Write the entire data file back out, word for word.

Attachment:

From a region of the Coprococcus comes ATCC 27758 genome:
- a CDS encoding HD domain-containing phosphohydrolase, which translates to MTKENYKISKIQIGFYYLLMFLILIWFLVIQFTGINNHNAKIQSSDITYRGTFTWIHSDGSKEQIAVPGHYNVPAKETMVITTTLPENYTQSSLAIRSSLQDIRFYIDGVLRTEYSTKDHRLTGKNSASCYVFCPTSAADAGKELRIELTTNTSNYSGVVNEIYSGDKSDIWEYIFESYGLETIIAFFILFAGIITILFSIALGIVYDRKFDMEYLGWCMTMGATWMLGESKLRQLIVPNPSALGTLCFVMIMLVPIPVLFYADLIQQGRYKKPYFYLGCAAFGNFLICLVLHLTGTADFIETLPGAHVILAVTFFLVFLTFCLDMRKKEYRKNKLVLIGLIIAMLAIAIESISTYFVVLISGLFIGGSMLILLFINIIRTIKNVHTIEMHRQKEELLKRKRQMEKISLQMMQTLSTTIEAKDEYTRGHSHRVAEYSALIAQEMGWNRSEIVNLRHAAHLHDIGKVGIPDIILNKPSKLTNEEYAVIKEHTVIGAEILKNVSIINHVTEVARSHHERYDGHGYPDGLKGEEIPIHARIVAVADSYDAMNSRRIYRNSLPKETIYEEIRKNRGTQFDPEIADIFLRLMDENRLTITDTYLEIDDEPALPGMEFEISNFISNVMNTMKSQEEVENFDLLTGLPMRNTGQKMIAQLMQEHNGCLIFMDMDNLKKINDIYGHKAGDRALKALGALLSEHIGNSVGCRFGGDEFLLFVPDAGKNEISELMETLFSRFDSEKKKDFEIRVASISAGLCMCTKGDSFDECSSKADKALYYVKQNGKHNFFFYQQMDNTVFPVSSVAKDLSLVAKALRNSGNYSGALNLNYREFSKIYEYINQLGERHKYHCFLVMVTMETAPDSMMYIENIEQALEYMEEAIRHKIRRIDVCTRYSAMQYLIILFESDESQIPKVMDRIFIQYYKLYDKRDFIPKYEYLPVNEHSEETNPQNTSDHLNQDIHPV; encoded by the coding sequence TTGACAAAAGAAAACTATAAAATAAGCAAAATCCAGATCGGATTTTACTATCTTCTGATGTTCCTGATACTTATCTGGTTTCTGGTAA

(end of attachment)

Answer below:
From a region of the Coprococcus comes ATCC 27758 genome:
- a CDS encoding HD domain-containing phosphohydrolase, which translates to MTKENYKISKIQIGFYYLLMFLILIWFLVIQFTGINNHNAKIQSSDITYRGTFTWIHSDGSKEQIAVPGHYNVPAKETMVITTTLPENYTQSSLAIRSSLQDIRFYIDGVLRTEYSTKDHRLTGKNSASCYVFCPTSAADAGKELRIELTTNTSNYSGVVNEIYSGDKSDIWEYIFESYGLETIIAFFILFAGIITILFSIALGIVYDRKFDMEYLGWCMTMGATWMLGESKLRQLIVPNPSALGTLCFVMIMLVPIPVLFYADLIQQGRYKKPYFYLGCAAFGNFLICLVLHLTGTADFIETLPGAHVILAVTFFLVFLTFCLDMRKKEYRKNKLVLIGLIIAMLAIAIESISTYFVVLISGLFIGGSMLILLFINIIRTIKNVHTIEMHRQKEELLKRKRQMEKISLQMMQTLSTTIEAKDEYTRGHSHRVAEYSALIAQEMGWNRSEIVNLRHAAHLHDIGKVGIPDIILNKPSKLTNEEYAVIKEHTVIGAEILKNVSIINHVTEVARSHHERYDGHGYPDGLKGEEIPIHARIVAVADSYDAMNSRRIYRNSLPKETIYEEIRKNRGTQFDPEIADIFLRLMDENRLTITDTYLEIDDEPALPGMEFEISNFISNVMNTMKSQEEVENFDLLTGLPMRNTGQKMIAQLMQEHNGCLIFMDMDNLKKINDIYGHKAGDRALKALGALLSEHIGNSVGCRFGGDEFLLFVPDAGKNEISELMETLFSRFDSEKKKDFEIRVASISAGLCMCTKGDSFDECSSKADKALYYVKQNGKHNFFFYQQMDNTVFPVSSVAKDLSLVAKALRNSGNYSGALNLNYREFSKIYEYINQLGERHKYHCFLVMVTMETAPDSMMYIENIEQALEYMEEAIRHKIRRIDVCTRYSAMQYLIILFESDESQIPKVMDRIFIQYYKLYDKRDFIPKYEYLPVNEHSEETNPQNTSDHLNQDIHPV; encoded by the coding sequence TTGACAAAAGAAAACTATAAAATAAGCAAAATCCAGATCGGATTTTACTATCTTCTGATGTTCCTGATACTTATCTGGTTTCTGGTAA